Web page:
The length of time that it takes to move each VM depends on the following factors:

  1. How fast your secondary network is
  2. How busy the nodes are
  3. How fast your disks are

Most of our VMs ranged in size from 10G to 40G in size and on average took around 10-15 minutes to complete each move. Addtionally, make sure you read the man page for hbal to see all the various features and options you can tweak. For example, you could tell hbal to just run all the commands for you which might be handy for automated rebalancing.


Overall the rebalancing of our cluster went without a hitch outside of a few minor issues. Ganeti made it really easy to expand our cluster with minimal to zero downtime for our hosted projects.

by lance at May 03, 2011 05:55 AM

April 25, 2011

Russell Haering

Cast Preview Release

For the last few months I've been working on and off for Cloudkick (now Rackspace) on a project that we are calling Cast. I'm happy to announce that this afternoon we're releasing Cast version 0.1. The source has been on Github all along, but with this release we feel that the project has finally progressed to a point where:

  1. We've implemented the functionality planned for the first iteration.
  2. The afforementioned functionality actually works against the current version of Node.js.
  3. We have a website and documented most of the imporant parts.

Thats Great, So What Is It?

In short, Cast is an open-source deployment and service management system.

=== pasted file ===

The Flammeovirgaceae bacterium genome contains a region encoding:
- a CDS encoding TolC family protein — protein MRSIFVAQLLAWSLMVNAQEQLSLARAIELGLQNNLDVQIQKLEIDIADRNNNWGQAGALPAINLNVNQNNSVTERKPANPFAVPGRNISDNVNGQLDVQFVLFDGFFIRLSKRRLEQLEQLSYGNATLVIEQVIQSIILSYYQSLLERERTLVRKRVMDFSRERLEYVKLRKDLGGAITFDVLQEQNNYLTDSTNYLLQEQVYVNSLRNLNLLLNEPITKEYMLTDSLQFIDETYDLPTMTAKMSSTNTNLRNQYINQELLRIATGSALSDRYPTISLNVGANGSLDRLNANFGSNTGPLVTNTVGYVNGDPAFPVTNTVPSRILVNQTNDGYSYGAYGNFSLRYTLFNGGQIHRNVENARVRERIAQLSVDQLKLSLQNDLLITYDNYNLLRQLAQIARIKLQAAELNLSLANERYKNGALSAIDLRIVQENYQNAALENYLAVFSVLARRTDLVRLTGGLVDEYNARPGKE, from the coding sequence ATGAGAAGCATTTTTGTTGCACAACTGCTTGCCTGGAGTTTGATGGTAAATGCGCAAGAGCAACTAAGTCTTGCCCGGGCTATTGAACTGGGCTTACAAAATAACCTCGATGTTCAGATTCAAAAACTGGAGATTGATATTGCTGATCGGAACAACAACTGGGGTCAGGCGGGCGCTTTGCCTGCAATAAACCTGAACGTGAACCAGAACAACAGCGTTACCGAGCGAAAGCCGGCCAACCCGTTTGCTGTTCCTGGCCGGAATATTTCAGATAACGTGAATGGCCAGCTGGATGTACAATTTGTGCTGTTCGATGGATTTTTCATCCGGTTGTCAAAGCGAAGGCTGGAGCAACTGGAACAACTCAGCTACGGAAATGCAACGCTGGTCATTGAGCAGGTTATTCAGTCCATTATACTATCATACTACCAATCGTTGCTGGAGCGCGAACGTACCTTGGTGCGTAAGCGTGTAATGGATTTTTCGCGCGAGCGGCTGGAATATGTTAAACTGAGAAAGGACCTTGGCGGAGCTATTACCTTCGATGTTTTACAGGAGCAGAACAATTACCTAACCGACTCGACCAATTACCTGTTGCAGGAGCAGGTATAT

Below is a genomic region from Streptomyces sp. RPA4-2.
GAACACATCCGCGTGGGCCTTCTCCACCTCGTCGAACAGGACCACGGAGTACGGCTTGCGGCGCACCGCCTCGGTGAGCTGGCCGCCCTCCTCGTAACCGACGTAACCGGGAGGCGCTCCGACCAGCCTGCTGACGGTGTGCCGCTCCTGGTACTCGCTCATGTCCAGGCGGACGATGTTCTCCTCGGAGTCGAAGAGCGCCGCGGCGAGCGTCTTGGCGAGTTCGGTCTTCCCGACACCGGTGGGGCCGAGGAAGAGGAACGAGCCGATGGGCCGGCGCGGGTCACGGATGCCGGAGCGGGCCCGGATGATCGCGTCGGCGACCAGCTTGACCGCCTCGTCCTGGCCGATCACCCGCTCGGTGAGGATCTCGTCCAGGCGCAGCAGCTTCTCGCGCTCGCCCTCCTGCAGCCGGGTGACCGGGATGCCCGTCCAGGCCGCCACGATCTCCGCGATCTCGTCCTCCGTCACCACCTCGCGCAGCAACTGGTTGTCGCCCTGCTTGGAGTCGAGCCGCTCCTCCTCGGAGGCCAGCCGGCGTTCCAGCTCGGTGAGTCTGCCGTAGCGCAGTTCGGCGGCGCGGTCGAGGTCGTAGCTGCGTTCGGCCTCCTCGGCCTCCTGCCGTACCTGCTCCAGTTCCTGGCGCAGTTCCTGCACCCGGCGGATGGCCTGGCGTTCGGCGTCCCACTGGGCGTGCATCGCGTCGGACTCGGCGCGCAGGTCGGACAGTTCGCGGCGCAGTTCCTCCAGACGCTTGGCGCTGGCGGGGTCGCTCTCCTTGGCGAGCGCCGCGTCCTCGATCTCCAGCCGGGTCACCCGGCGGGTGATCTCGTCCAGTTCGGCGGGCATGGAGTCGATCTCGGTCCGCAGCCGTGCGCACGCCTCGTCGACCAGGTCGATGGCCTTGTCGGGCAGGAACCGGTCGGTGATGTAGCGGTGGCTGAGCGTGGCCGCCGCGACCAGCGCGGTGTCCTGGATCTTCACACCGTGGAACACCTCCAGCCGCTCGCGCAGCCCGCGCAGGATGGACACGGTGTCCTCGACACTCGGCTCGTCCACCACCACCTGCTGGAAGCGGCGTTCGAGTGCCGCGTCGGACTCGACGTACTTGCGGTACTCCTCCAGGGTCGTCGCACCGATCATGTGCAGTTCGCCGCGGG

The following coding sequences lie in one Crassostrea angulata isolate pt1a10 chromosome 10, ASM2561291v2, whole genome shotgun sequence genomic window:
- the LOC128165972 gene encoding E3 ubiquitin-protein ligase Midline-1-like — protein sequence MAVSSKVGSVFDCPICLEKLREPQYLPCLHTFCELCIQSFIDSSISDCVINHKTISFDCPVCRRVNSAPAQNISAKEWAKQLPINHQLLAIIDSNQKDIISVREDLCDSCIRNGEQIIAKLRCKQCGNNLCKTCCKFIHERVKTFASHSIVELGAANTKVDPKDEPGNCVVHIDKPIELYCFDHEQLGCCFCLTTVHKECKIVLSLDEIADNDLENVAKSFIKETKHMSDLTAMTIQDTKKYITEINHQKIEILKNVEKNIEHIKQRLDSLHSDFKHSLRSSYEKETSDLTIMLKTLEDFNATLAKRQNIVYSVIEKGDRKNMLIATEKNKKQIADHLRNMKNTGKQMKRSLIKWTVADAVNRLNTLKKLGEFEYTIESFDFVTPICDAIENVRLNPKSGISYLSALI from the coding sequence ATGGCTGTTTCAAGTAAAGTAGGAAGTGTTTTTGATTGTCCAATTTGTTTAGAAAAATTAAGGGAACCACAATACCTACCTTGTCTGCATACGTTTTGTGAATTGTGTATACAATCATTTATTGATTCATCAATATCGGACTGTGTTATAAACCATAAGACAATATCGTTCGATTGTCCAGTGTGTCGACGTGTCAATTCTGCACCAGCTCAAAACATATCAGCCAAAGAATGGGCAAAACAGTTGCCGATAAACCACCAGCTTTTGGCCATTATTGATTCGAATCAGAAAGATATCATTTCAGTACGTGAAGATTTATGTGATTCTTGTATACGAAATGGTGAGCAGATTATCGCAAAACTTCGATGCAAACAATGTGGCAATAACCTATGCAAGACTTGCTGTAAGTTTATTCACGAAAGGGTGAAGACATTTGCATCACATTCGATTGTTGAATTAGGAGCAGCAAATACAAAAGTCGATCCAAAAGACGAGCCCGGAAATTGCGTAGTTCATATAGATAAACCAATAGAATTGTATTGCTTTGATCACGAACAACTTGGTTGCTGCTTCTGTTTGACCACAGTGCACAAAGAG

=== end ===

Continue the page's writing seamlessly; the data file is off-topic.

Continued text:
At Cloudkick we tend to see users deploying their code in one of three ways:

  1. Services are deployed via a configuration management system such as Puppet or Chef.
  2. Services are deployed by some sort SSH wrapper such as Fabric or Capistrano.
  3. Services are deployed to a "Platform as a Service" such as Heroku.

But none of these are perfect. Respectively:

  1. The high overhead in interacting with configuration management systems is fine when they are managing 'infrastructure' (that is, the systems on which you run your services), but tend to impede a smooth "devops" style workflow with fast iterations and easy deployment and upgrades.
  2. SSH wrappers typically work well enough on small scales, but but they feel like a hack, and don't trivially integrate with in-house systems.
  3. Of all the options, people seem to like these the best. The price speaks for itself - Platforms as a Service (PaaS) are hugely valuable to their users. The problem is that these platforms are closed systems, inflexible and not very "sysadmin friendly". When they go down, you're trapped. When the pricing or terms change, you're trapped. If they don't or can't do what you want, you're trapped.

With this situation in mind, what could we write for our users? An Open Platform (optionally, as a Service).

What Can it Do?

Using Cast you can:

  1. Upload your application to a server.
  2. Create 'instances' of your application. Think 'staging' and 'production'.
  3. Manage (start, stop, restart, etc) services provided by your application.
  4. Deploy new versions of your application.
  5. Do all of this from the command line or from a REST API.

We have a lot more interesting features planned. Hint: think "Cast cluster". But if this sounds like something you're interested in, stay tuned, share your thoughts or consider looking into a job at the new San Francisco Rackspace Office

April 25, 2011 12:00 AM

April 19, 2011